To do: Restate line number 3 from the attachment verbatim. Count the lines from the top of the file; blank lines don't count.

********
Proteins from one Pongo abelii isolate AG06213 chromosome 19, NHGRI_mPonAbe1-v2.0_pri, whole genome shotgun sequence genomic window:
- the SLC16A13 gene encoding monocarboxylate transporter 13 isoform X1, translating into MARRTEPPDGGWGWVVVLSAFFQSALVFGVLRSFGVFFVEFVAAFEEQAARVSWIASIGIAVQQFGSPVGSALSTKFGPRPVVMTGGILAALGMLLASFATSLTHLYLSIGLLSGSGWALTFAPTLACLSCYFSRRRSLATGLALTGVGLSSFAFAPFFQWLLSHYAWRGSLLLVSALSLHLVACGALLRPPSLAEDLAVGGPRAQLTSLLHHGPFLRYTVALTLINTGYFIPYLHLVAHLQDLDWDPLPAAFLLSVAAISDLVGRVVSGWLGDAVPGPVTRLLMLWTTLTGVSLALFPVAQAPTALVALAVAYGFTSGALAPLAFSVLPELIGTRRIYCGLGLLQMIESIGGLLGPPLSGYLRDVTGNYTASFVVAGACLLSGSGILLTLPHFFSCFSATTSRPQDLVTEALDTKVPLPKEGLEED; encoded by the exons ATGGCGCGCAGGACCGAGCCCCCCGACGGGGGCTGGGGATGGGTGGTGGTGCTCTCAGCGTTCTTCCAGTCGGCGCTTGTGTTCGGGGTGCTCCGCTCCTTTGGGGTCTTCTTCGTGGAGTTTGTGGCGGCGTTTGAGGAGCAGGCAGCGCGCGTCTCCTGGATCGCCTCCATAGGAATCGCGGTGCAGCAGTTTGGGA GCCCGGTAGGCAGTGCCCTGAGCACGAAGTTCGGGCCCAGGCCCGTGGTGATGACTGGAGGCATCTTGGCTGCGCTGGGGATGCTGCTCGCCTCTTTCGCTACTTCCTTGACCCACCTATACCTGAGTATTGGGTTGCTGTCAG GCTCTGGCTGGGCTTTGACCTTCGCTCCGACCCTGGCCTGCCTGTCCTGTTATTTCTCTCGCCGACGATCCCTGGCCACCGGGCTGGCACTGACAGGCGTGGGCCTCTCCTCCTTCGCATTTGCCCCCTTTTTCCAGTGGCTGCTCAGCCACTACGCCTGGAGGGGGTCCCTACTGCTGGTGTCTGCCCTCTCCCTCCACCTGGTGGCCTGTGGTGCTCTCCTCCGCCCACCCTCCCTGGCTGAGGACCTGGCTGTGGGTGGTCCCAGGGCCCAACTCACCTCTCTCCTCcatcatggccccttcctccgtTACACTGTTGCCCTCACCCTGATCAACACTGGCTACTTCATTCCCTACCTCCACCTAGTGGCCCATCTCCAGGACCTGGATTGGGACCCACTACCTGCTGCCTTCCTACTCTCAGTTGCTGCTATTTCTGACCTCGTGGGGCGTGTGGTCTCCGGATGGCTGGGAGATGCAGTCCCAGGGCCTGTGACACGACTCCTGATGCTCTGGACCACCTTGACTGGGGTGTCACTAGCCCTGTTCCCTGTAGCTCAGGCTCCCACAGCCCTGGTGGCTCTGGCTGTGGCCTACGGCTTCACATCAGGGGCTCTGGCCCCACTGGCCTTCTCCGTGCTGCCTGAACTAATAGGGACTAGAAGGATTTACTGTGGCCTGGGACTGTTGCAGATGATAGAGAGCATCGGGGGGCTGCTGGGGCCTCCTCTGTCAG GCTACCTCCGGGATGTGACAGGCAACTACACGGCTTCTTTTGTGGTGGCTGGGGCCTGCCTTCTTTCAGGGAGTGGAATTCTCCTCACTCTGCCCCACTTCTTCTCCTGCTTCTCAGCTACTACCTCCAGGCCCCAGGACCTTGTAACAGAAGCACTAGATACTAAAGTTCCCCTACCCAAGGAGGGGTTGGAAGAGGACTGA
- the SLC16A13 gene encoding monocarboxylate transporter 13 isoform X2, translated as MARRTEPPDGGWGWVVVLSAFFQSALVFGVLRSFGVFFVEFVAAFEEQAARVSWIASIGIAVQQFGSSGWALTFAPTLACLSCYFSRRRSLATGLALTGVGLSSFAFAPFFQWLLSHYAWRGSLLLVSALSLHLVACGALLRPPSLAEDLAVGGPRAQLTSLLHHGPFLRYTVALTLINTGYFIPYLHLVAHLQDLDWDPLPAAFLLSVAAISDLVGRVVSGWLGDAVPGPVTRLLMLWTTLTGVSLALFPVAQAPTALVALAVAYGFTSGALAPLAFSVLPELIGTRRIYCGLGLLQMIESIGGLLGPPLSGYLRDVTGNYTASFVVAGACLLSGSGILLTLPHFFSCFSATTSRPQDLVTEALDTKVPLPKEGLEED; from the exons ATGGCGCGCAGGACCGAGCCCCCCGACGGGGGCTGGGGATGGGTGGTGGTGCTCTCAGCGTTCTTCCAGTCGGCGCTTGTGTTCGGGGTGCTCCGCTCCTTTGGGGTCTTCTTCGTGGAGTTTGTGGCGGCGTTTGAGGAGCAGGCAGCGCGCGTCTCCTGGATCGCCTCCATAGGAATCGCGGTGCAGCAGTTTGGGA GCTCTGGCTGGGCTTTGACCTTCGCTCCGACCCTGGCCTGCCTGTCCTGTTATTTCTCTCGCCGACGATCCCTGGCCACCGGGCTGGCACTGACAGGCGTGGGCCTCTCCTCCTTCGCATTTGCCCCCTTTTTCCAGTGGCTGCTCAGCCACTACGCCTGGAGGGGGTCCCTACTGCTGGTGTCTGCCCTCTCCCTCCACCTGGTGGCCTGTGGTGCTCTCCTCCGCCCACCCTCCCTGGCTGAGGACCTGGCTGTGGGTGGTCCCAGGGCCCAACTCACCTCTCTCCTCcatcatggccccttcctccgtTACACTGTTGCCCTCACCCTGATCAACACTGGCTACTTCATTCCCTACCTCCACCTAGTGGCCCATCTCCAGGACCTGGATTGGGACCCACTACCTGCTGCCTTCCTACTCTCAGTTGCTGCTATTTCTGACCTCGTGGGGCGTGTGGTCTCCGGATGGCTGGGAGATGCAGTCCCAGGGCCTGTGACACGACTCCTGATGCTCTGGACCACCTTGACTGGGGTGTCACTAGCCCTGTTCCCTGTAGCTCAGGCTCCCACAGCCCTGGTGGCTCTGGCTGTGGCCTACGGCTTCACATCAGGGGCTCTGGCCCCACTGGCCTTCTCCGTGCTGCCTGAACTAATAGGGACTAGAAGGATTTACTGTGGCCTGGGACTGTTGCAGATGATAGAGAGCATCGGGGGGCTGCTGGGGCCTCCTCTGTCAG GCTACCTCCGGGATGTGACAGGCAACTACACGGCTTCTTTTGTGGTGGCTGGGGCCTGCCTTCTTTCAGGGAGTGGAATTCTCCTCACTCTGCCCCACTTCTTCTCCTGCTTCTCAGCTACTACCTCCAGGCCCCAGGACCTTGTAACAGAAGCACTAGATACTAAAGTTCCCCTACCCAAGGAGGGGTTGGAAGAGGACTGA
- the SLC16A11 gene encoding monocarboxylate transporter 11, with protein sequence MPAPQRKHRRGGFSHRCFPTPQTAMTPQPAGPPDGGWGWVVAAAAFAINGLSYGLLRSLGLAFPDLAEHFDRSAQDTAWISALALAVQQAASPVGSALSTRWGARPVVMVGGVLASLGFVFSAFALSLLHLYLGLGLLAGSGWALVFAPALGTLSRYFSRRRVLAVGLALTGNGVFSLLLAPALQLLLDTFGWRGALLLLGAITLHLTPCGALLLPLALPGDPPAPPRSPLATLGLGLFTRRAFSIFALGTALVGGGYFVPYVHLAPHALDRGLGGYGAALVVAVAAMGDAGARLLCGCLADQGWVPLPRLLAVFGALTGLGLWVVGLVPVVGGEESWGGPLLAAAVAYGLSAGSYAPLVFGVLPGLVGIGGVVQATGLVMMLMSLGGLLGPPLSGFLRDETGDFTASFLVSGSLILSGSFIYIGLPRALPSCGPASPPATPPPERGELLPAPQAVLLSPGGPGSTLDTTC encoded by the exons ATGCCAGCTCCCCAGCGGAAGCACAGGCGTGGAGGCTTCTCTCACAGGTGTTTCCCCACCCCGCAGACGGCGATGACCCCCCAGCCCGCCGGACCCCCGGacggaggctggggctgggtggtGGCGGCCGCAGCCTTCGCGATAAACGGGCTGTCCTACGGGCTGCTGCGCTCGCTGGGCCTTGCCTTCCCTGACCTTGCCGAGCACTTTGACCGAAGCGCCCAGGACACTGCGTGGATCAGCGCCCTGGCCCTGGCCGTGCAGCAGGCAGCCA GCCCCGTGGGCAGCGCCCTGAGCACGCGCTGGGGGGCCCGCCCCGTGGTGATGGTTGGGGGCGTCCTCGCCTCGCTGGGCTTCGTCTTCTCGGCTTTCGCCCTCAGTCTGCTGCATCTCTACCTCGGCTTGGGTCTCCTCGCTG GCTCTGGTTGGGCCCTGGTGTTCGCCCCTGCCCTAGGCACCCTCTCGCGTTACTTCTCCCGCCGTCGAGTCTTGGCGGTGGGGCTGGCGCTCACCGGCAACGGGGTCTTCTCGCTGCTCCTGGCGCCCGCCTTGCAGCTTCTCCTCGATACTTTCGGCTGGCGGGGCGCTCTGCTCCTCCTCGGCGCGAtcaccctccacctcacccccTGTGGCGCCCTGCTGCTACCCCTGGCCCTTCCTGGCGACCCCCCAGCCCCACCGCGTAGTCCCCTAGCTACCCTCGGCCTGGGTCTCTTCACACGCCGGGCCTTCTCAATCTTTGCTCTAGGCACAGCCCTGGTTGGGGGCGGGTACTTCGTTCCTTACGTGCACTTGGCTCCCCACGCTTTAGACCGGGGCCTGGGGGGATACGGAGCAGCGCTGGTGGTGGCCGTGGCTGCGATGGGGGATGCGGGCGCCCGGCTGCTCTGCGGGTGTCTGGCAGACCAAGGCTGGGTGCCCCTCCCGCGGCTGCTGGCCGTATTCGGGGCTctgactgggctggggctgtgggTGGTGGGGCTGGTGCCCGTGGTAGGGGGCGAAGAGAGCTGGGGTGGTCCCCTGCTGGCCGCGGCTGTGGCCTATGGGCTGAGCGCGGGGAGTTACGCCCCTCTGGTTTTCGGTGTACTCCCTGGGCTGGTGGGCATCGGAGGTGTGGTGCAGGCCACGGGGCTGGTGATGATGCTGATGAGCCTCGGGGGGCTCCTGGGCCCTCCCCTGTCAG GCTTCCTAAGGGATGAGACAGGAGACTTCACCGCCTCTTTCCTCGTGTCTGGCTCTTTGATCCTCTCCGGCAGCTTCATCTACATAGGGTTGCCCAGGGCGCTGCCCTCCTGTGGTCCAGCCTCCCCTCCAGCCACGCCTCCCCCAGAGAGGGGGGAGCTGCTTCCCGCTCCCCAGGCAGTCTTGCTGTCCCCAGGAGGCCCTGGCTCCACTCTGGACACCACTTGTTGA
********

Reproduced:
- the SLC16A13 gene encoding monocarboxylate transporter 13 isoform X2, translated as MARRTEPPDGGWGWVVVLSAFFQSALVFGVLRSFGVFFVEFVAAFEEQAARVSWIASIGIAVQQFGSSGWALTFAPTLACLSCYFSRRRSLATGLALTGVGLSSFAFAPFFQWLLSHYAWRGSLLLVSALSLHLVACGALLRPPSLAEDLAVGGPRAQLTSLLHHGPFLRYTVALTLINTGYFIPYLHLVAHLQDLDWDPLPAAFLLSVAAISDLVGRVVSGWLGDAVPGPVTRLLMLWTTLTGVSLALFPVAQAPTALVALAVAYGFTSGALAPLAFSVLPELIGTRRIYCGLGLLQMIESIGGLLGPPLSGYLRDVTGNYTASFVVAGACLLSGSGILLTLPHFFSCFSATTSRPQDLVTEALDTKVPLPKEGLEED; from the exons ATGGCGCGCAGGACCGAGCCCCCCGACGGGGGCTGGGGATGGGTGGTGGTGCTCTCAGCGTTCTTCCAGTCGGCGCTTGTGTTCGGGGTGCTCCGCTCCTTTGGGGTCTTCTTCGTGGAGTTTGTGGCGGCGTTTGAGGAGCAGGCAGCGCGCGTCTCCTGGATCGCCTCCATAGGAATCGCGGTGCAGCAGTTTGGGA GCTCTGGCTGGGCTTTGACCTTCGCTCCGACCCTGGCCTGCCTGTCCTGTTATTTCTCTCGCCGACGATCCCTGGCCACCGGGCTGGCACTGACAGGCGTGGGCCTCTCCTCCTTCGCATTTGCCCCCTTTTTCCAGTGGCTGCTCAGCCACTACGCCTGGAGGGGGTCCCTACTGCTGGTGTCTGCCCTCTCCCTCCACCTGGTGGCCTGTGGTGCTCTCCTCCGCCCACCCTCCCTGGCTGAGGACCTGGCTGTGGGTGGTCCCAGGGCCCAACTCACCTCTCTCCTCcatcatggccccttcctccgtTACACTGTTGCCCTCACCCTGATCAACACTGGCTACTTCATTCCCTACCTCCACCTAGTGGCCCATCTCCAGGACCTGGATTGGGACCCACTACCTGCTGCCTTCCTACTCTCAGTTGCTGCTATTTCTGACCTCGTGGGGCGTGTGGTCTCCGGATGGCTGGGAGATGCAGTCCCAGGGCCTGTGACACGACTCCTGATGCTCTGGACCACCTTGACTGGGGTGTCACTAGCCCTGTTCCCTGTAGCTCAGGCTCCCACAGCCCTGGTGGCTCTGGCTGTGGCCTACGGCTTCACATCAGGGGCTCTGGCCCCACTGGCCTTCTCCGTGCTGCCTGAACTAATAGGGACTAGAAGGATTTACTGTGGCCTGGGACTGTTGCAGATGATAGAGAGCATCGGGGGGCTGCTGGGGCCTCCTCTGTCAG GCTACCTCCGGGATGTGACAGGCAACTACACGGCTTCTTTTGTGGTGGCTGGGGCCTGCCTTCTTTCAGGGAGTGGAATTCTCCTCACTCTGCCCCACTTCTTCTCCTGCTTCTCAGCTACTACCTCCAGGCCCCAGGACCTTGTAACAGAAGCACTAGATACTAAAGTTCCCCTACCCAAGGAGGGGTTGGAAGAGGACTGA